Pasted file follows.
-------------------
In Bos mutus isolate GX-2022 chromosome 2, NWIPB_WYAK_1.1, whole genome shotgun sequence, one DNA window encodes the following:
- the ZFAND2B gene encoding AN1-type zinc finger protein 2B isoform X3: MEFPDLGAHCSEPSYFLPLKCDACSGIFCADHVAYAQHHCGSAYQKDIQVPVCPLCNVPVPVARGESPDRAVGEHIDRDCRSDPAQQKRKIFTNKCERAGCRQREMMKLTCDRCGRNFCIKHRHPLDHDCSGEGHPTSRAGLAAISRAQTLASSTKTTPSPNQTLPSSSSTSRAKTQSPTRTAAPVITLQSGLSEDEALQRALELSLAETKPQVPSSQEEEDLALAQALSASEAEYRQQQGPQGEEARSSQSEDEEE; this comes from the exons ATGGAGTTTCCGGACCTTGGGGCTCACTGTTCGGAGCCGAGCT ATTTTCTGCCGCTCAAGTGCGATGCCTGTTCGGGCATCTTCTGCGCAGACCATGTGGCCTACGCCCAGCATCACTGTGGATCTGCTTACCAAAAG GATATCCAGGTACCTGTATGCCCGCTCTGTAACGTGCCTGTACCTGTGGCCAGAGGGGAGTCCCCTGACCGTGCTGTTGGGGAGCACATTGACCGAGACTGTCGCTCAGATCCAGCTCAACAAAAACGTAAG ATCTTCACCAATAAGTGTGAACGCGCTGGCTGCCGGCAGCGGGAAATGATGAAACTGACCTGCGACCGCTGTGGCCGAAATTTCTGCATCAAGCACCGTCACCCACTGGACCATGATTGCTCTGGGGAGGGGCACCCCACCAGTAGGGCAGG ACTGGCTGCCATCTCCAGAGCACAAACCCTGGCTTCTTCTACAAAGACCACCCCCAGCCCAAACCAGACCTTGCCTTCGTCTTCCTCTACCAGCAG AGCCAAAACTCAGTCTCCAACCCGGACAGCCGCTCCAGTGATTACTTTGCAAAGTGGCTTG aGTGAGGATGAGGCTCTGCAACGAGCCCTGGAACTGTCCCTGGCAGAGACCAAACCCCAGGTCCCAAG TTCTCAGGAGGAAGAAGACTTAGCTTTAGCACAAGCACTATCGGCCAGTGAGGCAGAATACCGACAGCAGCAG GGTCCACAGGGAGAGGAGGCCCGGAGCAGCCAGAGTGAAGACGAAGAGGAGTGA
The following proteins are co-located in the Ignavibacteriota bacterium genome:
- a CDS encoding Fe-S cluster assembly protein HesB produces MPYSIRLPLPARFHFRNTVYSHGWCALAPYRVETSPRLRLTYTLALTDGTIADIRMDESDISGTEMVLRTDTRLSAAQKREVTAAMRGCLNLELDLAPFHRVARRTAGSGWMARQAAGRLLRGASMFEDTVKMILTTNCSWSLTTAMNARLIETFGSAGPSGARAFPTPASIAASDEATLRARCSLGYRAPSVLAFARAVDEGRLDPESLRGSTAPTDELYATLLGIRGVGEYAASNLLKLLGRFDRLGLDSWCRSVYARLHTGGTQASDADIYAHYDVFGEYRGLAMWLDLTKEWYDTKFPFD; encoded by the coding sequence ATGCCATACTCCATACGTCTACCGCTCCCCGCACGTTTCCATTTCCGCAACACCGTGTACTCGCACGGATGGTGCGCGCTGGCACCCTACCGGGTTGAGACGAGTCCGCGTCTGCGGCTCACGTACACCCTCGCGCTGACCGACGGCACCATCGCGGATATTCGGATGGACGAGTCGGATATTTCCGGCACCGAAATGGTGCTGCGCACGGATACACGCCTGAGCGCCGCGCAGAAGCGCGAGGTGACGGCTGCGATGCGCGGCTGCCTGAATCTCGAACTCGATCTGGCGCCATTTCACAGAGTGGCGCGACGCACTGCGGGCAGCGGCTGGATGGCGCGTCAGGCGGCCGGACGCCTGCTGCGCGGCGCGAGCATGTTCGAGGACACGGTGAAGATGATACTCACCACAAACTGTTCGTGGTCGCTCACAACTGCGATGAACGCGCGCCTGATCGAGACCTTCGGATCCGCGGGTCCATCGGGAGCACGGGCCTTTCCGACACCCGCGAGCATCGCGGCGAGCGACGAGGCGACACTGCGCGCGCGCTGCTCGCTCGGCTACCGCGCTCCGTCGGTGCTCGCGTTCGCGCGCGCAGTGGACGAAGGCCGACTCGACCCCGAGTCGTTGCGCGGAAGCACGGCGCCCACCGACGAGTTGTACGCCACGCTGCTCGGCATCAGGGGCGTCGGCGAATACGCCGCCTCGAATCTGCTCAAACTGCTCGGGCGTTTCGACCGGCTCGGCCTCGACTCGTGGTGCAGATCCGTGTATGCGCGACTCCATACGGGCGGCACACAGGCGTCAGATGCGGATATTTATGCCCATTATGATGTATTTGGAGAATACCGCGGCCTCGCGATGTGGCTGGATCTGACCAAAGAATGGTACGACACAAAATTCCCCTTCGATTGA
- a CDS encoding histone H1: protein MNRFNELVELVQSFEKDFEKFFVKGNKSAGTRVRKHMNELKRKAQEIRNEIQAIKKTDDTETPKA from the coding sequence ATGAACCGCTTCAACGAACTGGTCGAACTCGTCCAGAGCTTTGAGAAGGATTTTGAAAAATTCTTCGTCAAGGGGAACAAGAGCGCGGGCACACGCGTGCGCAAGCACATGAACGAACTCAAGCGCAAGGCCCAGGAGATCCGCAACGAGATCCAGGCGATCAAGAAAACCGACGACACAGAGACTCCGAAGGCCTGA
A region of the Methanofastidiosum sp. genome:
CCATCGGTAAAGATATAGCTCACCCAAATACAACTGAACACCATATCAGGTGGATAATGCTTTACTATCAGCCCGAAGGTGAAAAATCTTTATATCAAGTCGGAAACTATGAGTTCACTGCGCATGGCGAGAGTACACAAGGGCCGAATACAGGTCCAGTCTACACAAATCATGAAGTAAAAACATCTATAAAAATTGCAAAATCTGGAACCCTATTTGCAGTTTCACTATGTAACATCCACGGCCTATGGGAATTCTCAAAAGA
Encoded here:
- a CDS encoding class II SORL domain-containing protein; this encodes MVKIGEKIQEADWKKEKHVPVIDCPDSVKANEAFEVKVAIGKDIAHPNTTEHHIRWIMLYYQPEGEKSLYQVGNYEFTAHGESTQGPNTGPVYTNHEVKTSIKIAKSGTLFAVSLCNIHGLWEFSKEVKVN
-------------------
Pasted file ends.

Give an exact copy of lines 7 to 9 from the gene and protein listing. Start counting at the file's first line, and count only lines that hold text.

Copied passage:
CCATCGGTAAAGATATAGCTCACCCAAATACAACTGAACACCATATCAGGTGGATAATGCTTTACTATCAGCCCGAAGGTGAAAAATCTTTATATCAAGTCGGAAACTATGAGTTCACTGCGCATGGCGAGAGTACACAAGGGCCGAATACAGGTCCAGTCTACACAAATCATGAAGTAAAAACATCTATAAAAATTGCAAAATCTGGAACCCTATTTGCAGTTTCACTATGTAACATCCACGGCCTATGGGAATTCTCAAAAGA
Encoded here:
- a CDS encoding class II SORL domain-containing protein; this encodes MVKIGEKIQEADWKKEKHVPVIDCPDSVKANEAFEVKVAIGKDIAHPNTTEHHIRWIMLYYQPEGEKSLYQVGNYEFTAHGESTQGPNTGPVYTNHEVKTSIKIAKSGTLFAVSLCNIHGLWEFSKEVKVN